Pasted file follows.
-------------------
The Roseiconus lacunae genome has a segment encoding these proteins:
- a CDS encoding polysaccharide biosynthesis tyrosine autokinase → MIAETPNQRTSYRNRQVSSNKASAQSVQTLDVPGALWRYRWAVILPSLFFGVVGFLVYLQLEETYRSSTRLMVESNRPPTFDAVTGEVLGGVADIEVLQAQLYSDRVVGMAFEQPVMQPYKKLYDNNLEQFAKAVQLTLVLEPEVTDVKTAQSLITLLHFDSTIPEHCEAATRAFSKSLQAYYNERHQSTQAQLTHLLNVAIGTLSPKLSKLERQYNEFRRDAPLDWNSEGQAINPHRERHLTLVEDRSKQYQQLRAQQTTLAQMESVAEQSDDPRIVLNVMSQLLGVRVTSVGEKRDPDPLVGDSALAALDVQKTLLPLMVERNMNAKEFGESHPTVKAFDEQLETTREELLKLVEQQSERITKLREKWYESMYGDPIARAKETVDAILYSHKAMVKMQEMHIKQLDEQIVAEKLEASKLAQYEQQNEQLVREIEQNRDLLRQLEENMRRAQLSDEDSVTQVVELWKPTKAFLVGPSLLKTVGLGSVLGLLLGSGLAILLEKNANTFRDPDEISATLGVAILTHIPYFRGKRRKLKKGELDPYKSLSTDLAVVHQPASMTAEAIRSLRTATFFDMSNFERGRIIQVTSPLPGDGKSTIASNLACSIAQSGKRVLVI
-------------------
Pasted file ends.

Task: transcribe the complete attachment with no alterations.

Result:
The Roseiconus lacunae genome has a segment encoding these proteins:
- a CDS encoding polysaccharide biosynthesis tyrosine autokinase → MIAETPNQRTSYRNRQVSSNKASAQSVQTLDVPGALWRYRWAVILPSLFFGVVGFLVYLQLEETYRSSTRLMVESNRPPTFDAVTGEVLGGVADIEVLQAQLYSDRVVGMAFEQPVMQPYKKLYDNNLEQFAKAVQLTLVLEPEVTDVKTAQSLITLLHFDSTIPEHCEAATRAFSKSLQAYYNERHQSTQAQLTHLLNVAIGTLSPKLSKLERQYNEFRRDAPLDWNSEGQAINPHRERHLTLVEDRSKQYQQLRAQQTTLAQMESVAEQSDDPRIVLNVMSQLLGVRVTSVGEKRDPDPLVGDSALAALDVQKTLLPLMVERNMNAKEFGESHPTVKAFDEQLETTREELLKLVEQQSERITKLREKWYESMYGDPIARAKETVDAILYSHKAMVKMQEMHIKQLDEQIVAEKLEASKLAQYEQQNEQLVREIEQNRDLLRQLEENMRRAQLSDEDSVTQVVELWKPTKAFLVGPSLLKTVGLGSVLGLLLGSGLAILLEKNANTFRDPDEISATLGVAILTHIPYFRGKRRKLKKGELDPYKSLSTDLAVVHQPASMTAEAIRSLRTATFFDMSNFERGRIIQVTSPLPGDGKSTIASNLACSIAQSGKRVLVI